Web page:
In the absence of testing to demonstrate end-product sterility, USP <797> specifies maximum BUD for CSPs based upon demonstrated chemical stability, the presence or absence of preservatives, microbial contamination risk-level, and storage temperature. This is done to minimize the potential for clinically-significant contamination by limiting the time for any organisms which might be present to multiply. There is an allowance for the extension beyond these limits if USP <71>-compliant sterility testing demonstrates the sterility of a batch, provided the manufacturer's chemical stability can also be documented.
It is imperative that pharmacies that engage in lower-cost batch compounding have a complete understanding of all the procedures required to extend dating safely and effectively. Simply running the correct number of sterility tests for a batch of preparations does not in any way assure the sterility of that batch unless all the procedures discussed below are rigidly followed. All aspects of the pharmacy must be 100% compliant with all provisions of USP <797>, as well.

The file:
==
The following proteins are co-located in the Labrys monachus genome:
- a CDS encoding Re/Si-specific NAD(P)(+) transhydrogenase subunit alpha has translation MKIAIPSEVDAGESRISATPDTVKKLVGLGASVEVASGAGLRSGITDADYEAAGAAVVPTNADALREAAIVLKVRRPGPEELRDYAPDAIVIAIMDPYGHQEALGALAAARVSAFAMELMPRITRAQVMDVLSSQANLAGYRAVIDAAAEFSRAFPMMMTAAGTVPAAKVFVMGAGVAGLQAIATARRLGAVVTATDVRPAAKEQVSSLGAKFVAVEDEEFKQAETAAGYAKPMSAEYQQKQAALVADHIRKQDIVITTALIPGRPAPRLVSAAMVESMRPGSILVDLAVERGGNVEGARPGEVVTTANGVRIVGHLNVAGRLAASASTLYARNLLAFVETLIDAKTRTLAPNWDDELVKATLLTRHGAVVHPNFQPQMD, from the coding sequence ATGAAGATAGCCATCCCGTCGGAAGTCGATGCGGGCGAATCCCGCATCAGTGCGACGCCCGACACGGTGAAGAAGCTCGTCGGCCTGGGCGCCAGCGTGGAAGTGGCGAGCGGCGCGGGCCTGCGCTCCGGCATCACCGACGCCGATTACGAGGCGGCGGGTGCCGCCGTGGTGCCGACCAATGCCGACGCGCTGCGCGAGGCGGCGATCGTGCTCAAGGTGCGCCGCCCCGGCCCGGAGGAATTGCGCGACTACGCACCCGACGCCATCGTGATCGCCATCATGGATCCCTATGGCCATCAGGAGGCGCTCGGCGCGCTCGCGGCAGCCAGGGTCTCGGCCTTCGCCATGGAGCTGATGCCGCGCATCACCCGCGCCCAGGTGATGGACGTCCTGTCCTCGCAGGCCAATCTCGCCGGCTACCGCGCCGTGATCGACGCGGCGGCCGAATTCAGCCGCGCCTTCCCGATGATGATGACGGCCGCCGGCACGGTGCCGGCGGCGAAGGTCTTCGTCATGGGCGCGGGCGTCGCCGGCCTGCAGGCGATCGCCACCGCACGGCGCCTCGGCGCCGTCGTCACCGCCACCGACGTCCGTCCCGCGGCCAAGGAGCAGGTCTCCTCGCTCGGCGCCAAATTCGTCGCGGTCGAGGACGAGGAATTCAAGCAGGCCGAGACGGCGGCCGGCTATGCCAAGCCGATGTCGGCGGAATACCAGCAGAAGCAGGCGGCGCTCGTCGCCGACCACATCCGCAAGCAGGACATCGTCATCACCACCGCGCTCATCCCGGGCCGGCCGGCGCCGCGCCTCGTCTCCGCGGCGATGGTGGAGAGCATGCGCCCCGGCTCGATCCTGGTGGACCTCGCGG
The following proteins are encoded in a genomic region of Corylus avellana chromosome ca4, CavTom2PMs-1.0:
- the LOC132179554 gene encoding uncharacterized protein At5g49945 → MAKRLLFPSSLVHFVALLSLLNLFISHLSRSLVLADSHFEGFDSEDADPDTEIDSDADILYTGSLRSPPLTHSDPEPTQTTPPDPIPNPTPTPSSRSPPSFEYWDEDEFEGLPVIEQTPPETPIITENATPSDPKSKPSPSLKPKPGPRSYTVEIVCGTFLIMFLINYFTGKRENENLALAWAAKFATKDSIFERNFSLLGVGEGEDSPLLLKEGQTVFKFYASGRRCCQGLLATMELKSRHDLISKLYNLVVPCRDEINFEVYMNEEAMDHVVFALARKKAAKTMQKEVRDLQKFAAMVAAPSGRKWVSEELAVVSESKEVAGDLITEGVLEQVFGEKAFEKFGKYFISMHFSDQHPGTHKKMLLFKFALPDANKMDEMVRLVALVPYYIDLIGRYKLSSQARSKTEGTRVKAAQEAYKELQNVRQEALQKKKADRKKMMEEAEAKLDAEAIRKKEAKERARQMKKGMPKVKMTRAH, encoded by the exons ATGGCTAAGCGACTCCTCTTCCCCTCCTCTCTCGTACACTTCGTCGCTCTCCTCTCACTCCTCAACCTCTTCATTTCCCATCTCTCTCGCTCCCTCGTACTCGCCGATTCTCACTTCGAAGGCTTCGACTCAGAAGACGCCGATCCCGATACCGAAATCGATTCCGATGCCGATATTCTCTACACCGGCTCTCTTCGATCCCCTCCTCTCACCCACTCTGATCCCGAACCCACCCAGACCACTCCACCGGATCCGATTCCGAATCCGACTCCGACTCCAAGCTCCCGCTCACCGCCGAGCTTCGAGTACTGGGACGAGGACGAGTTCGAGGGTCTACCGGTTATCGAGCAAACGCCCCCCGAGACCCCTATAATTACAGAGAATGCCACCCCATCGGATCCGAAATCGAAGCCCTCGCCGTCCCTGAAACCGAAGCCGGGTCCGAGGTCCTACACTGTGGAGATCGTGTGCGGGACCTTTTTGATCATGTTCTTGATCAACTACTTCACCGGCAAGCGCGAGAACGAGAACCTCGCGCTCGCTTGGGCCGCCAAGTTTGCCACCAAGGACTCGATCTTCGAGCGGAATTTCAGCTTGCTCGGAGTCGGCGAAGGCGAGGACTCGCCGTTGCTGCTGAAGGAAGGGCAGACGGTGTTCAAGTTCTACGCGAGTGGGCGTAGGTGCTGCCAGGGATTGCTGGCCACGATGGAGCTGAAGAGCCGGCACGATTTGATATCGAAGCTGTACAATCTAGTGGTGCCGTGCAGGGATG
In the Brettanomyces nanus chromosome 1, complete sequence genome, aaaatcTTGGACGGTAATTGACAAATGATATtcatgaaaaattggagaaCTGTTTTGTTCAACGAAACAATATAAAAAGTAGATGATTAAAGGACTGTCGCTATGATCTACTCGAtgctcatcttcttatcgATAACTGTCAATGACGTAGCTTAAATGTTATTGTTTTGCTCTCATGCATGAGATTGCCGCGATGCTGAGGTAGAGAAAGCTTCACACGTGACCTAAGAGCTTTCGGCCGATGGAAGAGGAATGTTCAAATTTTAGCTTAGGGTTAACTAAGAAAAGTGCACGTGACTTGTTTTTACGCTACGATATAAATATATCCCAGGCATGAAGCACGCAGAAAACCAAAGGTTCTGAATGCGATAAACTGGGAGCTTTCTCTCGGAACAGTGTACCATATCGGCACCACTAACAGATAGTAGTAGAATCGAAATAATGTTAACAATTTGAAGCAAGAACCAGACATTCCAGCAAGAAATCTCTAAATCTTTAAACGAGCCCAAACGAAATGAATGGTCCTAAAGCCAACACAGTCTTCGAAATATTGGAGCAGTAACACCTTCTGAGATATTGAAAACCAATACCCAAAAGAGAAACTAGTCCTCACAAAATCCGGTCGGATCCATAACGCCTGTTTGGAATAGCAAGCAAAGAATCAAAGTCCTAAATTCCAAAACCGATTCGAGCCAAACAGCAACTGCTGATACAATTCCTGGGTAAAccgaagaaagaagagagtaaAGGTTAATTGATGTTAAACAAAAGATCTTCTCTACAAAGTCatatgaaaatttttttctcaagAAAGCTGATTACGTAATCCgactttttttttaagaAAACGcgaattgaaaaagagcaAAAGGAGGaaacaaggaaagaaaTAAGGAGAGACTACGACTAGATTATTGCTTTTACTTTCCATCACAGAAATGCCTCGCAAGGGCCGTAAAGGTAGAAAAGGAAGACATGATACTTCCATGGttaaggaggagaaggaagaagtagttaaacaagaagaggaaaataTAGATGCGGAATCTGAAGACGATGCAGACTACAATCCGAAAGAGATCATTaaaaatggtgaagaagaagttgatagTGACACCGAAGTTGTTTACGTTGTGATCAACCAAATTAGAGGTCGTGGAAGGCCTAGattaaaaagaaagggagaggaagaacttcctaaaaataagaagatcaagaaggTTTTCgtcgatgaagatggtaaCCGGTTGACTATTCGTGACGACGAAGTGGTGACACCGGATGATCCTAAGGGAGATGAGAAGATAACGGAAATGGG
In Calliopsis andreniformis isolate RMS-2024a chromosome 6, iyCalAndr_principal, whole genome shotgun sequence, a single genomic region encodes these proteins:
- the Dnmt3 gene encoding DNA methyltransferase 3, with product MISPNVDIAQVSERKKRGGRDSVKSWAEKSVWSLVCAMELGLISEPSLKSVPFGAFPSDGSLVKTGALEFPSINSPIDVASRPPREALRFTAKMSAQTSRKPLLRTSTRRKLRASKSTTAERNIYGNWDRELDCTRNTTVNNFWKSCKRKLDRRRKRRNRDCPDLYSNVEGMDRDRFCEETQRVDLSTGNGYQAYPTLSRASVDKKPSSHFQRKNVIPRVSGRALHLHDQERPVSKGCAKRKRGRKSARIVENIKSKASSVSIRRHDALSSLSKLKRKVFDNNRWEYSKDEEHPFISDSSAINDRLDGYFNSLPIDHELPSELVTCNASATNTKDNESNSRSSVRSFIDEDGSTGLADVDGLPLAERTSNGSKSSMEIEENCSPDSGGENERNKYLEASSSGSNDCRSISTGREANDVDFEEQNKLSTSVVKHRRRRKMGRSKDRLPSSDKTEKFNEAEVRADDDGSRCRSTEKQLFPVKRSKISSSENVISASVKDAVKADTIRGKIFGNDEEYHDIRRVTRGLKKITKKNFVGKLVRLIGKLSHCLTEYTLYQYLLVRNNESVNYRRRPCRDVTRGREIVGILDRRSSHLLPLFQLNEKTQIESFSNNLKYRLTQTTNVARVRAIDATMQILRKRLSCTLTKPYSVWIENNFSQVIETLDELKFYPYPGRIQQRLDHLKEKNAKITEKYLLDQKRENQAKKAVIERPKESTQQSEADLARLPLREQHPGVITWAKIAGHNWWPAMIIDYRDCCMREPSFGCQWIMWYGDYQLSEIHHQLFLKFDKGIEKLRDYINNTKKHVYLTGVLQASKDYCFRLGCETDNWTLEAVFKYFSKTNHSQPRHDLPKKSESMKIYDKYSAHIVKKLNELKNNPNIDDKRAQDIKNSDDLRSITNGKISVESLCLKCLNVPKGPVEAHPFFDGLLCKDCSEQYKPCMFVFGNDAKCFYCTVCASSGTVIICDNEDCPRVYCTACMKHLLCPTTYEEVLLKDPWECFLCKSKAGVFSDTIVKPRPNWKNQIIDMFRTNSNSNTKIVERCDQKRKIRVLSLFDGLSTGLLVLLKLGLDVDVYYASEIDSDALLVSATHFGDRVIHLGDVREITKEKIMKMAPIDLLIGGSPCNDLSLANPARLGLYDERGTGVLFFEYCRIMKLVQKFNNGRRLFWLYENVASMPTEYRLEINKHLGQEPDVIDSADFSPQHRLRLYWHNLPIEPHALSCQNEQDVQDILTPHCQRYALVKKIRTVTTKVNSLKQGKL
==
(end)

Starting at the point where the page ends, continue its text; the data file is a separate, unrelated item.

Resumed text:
Batch Sterility Testing
For the purposes of sterility testing, a batch is not simply "a group of containers of the same solution compounded at the same time." In order to make any meaningful statement about the quality of the entire batch based upon the quality of the items sampled, all items in the batch must be prepared in an IDENTICAL way, as a continuous operation with no variation in the compounding materials, environment, equipment, methods, or techniques. There can be no variation in the factors that present a possibility of microbial contamination, or the compounding process will encompass too many uncontrolled variables, and the results of testing will not be adequately representative of batch quality.